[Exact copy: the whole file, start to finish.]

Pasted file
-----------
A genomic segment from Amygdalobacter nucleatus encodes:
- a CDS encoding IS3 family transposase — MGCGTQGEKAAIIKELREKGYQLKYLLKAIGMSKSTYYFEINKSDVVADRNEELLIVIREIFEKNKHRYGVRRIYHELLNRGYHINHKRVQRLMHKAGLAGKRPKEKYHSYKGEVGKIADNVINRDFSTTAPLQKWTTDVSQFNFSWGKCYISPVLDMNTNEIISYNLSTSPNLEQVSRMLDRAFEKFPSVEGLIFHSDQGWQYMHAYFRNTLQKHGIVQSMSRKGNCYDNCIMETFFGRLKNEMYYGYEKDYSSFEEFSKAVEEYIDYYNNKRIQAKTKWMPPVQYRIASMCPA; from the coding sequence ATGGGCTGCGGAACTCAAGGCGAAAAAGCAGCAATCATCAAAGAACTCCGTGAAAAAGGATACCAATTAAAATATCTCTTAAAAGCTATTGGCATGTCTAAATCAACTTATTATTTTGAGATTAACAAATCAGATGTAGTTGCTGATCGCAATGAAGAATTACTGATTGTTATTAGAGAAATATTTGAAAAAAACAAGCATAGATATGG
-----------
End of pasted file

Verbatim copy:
A genomic segment from Amygdalobacter nucleatus encodes:
- a CDS encoding IS3 family transposase — MGCGTQGEKAAIIKELREKGYQLKYLLKAIGMSKSTYYFEINKSDVVADRNEELLIVIREIFEKNKHRYGVRRIYHELLNRGYHINHKRVQRLMHKAGLAGKRPKEKYHSYKGEVGKIADNVINRDFSTTAPLQKWTTDVSQFNFSWGKCYISPVLDMNTNEIISYNLSTSPNLEQVSRMLDRAFEKFPSVEGLIFHSDQGWQYMHAYFRNTLQKHGIVQSMSRKGNCYDNCIMETFFGRLKNEMYYGYEKDYSSFEEFSKAVEEYIDYYNNKRIQAKTKWMPPVQYRIASMCPA; from the coding sequence ATGGGCTGCGGAACTCAAGGCGAAAAAGCAGCAATCATCAAAGAACTCCGTGAAAAAGGATACCAATTAAAATATCTCTTAAAAGCTATTGGCATGTCTAAATCAACTTATTATTTTGAGATTAACAAATCAGATGTAGTTGCTGATCGCAATGAAGAATTACTGATTGTTATTAGAGAAATATTTGAAAAAAACAAGCATAGATATGG